Investments in subsidiary undertakings in the Parent Company annual report Investments in subsidiary undertakings are measured at cost. Where the recoverable amount is lower than cost, the investments are written down to such lower value.

Cost is reduced to the extent that distributed dividend exceeds the accumulated earnings after the acquisition date.

Receivables from subsidiary undertakings in the Parent Company annual report Receivables from subsidiary undertakings in the Parent Company annual report are, on initial recognition, measured at fair value and subsequently at amortised cost, which usually corresponds to the nominal value less provision for bad debts.

2. ACCOUNTING ESTIMATES AND JUDGMENTS

See note 2 to the consolidated financial statements. 3. revenue

4. staff costs

Remuneration of the Board of Directors, Executive Board and stock option plans for the management and employees are disclosed in note 5 to the consolidated financial statements.

5. other operating income

6. other external costs

Other external costs include the total fees paid for the preceding financial year to the auditors appointed at the annual general meeting. The fees break down as follows:

7. FINANCIAL INCOME AND EXPENSES

8. income tax

Breakdown of income tax:

9. dividends

In the financial year 2007/08, the distribution of dividends of IC Companys A/S amounted to DKK 74 million to the shareholders (2006/07: DKK 68 million).

For the financial year 2007/08, the Board of Directors recommends a dividend of DKK 66 million, equivalent to DKK 4.00 per share eligible for dividend including treasury shares (2006/07: DKK 4.00 DKK per share), which will be paid to the shareholders after the Annual General Meeting to be held 22 October 2008 provided that the Annual General Meeting approves the proposal of the Board of Directors. As the dividend will depend on the approval of the Annual General Meeting, it is not recognised as a liability at 30 June 2008 in the balance sheet. Dividends will be paid to the shareholders who are registered in the Company’s register of shareholders at 22 October 2008.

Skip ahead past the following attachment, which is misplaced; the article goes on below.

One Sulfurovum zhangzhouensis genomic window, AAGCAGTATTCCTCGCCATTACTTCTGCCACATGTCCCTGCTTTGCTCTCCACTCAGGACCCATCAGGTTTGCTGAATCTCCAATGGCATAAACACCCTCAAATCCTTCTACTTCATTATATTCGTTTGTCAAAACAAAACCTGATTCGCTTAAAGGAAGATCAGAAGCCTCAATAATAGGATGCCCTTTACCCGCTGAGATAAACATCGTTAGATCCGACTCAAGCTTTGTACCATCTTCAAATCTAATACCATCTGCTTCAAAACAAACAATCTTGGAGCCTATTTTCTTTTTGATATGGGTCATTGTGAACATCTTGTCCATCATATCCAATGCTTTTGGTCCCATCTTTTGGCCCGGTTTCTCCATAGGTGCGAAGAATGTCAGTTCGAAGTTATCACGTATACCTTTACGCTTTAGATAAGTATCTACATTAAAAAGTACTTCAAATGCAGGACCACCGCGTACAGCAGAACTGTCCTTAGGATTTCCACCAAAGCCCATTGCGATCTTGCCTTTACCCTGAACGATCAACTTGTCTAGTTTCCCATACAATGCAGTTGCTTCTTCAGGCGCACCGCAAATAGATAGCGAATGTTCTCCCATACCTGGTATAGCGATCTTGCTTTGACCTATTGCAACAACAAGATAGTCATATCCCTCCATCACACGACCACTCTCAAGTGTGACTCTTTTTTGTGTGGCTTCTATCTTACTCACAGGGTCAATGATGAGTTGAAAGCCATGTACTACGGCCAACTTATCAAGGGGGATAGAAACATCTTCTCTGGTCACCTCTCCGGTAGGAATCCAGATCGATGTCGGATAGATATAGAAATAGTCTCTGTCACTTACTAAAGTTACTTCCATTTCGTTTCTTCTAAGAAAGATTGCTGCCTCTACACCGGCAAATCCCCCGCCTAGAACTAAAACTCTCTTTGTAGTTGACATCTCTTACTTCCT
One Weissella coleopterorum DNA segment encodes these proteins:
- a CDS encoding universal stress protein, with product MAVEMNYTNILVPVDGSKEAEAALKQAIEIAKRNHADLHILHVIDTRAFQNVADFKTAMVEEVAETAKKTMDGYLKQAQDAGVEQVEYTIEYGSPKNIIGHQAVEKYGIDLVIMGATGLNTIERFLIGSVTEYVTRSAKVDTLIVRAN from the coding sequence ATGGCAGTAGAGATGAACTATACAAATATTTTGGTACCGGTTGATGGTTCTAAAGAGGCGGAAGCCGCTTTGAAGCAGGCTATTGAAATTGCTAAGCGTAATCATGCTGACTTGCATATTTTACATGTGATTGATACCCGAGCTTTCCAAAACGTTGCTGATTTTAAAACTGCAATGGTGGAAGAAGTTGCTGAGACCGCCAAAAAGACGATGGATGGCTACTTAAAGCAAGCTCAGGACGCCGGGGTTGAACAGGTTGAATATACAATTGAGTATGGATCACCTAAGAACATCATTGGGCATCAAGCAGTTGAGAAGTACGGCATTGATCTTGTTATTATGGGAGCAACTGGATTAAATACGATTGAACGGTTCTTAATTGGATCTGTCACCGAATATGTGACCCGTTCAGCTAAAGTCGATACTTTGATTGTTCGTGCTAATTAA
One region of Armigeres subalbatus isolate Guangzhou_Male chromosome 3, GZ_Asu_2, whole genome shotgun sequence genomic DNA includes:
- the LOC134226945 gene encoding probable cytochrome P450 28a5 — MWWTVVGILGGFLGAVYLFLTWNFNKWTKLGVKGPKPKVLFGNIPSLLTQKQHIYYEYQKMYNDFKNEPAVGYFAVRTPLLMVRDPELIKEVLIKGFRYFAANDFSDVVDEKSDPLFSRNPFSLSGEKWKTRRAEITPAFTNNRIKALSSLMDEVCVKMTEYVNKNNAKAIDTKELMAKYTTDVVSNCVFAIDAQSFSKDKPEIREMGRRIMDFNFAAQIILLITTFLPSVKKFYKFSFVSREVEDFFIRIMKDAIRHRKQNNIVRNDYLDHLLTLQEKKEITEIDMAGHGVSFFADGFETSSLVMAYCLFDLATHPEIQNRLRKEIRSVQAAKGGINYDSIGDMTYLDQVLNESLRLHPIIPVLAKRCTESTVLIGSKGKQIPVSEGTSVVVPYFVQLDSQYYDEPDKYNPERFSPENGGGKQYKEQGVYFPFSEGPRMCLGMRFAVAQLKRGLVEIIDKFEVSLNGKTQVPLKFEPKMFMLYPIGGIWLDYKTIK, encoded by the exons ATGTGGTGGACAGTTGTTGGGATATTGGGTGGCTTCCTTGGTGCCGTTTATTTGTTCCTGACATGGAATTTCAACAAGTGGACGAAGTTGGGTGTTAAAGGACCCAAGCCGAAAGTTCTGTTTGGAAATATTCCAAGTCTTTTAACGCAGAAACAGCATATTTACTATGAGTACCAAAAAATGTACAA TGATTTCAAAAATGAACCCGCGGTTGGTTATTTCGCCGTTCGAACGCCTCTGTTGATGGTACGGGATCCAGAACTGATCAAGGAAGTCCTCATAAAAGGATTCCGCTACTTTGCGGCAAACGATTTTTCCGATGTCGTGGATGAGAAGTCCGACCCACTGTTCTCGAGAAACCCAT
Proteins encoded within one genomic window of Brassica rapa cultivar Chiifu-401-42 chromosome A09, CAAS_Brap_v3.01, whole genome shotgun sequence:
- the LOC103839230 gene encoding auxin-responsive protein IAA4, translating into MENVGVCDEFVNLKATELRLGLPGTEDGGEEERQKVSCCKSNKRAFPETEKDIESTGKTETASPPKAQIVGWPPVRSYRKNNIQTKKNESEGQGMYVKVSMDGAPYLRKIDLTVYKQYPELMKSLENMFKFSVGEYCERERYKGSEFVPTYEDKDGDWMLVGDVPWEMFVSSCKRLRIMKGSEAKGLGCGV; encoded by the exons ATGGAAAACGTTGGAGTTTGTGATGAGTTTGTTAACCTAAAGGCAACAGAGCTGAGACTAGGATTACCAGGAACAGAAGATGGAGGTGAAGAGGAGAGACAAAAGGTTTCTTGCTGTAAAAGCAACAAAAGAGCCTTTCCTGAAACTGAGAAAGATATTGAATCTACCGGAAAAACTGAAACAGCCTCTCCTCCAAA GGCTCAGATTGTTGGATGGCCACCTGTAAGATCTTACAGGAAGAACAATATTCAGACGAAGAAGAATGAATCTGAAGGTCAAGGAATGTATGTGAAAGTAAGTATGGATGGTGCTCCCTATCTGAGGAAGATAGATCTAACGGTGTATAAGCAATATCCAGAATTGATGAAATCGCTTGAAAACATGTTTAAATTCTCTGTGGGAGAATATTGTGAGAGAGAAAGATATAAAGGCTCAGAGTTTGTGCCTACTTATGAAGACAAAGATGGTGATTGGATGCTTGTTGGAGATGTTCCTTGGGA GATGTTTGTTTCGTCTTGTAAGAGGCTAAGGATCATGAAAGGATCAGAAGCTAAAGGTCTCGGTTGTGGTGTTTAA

10. INTANGIBLE ASSETS AND PROPERTY, PLANT AND EQUIPMENT

  • Under assets under construction, DKK 1.0 million is classified IT systems under development in the balance sheet under intangible assets.

11. equity interests in subsidiaries

An overview of the Group structure may be found at the back of the financial statements.

Revenue from equity interests in subsidiaries amount to gross DKK 22.1 million (DKK 205.6 million DKK in 2006/07) and comprises the share of profit from subsidiaries that are not in excess of the combined earnings in the subsidiary since the acquisition deducted the amortization of the equity interests and receivables

A loss of DKK -14.0 million (2006/07: DKK -3.4 million) related to short-term receivables of subsidiaries is recognised in the income statement.

12. other non-current assets

The Group has in 2006/07 granted a loan of DKK 3 million to a wholesale partner to be used for financing of operating investments. This loan has been settled during the financial year 2007/08. In 2007/08, the Group has granted a subordinated loan of DKK 1.1 million to a business partner. The term of the loan is 5 years with a floating interest rate adjusted according to the at all times floating rate repo in force with additional 150 basis point. At 30 June 2008, the effective rate of interest amounts to 5.85%. No security has been received for the loan.

The carrying amount of the loan corresponds to the fair value. The carrying amount on the deposit corresponds to the fair value. 13. DEFERRED TAX

Unrecognised tax assets relate to tax losses that are not assessed to be sufficiently likely to be utilised in the foreseeable future. The unrecognised tax losses have no expiry date.

Changes to temporary differences during the year are as follows:

14. inventories

Movements in inventory writedowns:

At 30 June 2008, inventories made up at net realizable value constitute DKK 68.5 million (2006/07: DKK 32.8 million).

15. TRADE RECEIVABLES

Movements in allowance for bad debt:

Breakdown of trade receivables (gross)

Please see note 16 to the consolidated financial statements.

16. other receivables

Management assesses that the carrying amount of receivables at 30 June 2008 in all material respects corresponds to the fair value, and that the receivables are not subject to any particular credit risk.